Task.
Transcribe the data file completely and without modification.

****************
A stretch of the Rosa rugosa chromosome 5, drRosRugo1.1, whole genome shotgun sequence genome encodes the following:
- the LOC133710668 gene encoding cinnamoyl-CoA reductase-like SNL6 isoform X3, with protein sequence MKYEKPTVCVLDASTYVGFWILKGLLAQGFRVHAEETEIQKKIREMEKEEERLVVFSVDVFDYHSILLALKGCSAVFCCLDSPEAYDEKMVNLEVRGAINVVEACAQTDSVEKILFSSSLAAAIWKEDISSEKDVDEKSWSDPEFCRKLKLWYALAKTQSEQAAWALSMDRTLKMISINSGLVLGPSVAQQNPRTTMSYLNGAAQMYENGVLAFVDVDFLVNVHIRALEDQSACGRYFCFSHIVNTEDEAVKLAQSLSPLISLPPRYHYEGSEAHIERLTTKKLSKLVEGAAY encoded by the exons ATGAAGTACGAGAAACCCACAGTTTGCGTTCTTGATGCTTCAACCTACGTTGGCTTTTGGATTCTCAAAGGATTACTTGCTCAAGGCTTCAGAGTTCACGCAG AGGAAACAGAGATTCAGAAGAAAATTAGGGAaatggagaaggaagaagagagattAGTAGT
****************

A stretch of the Rosa rugosa chromosome 5, drRosRugo1.1, whole genome shotgun sequence genome encodes the following:
- the LOC133710668 gene encoding cinnamoyl-CoA reductase-like SNL6 isoform X3, with protein sequence MKYEKPTVCVLDASTYVGFWILKGLLAQGFRVHAEETEIQKKIREMEKEEERLVVFSVDVFDYHSILLALKGCSAVFCCLDSPEAYDEKMVNLEVRGAINVVEACAQTDSVEKILFSSSLAAAIWKEDISSEKDVDEKSWSDPEFCRKLKLWYALAKTQSEQAAWALSMDRTLKMISINSGLVLGPSVAQQNPRTTMSYLNGAAQMYENGVLAFVDVDFLVNVHIRALEDQSACGRYFCFSHIVNTEDEAVKLAQSLSPLISLPPRYHYEGSEAHIERLTTKKLSKLVEGAAY encoded by the exons ATGAAGTACGAGAAACCCACAGTTTGCGTTCTTGATGCTTCAACCTACGTTGGCTTTTGGATTCTCAAAGGATTACTTGCTCAAGGCTTCAGAGTTCACGCAG AGGAAACAGAGATTCAGAAGAAAATTAGGGAaatggagaaggaagaagagagattAGTAGT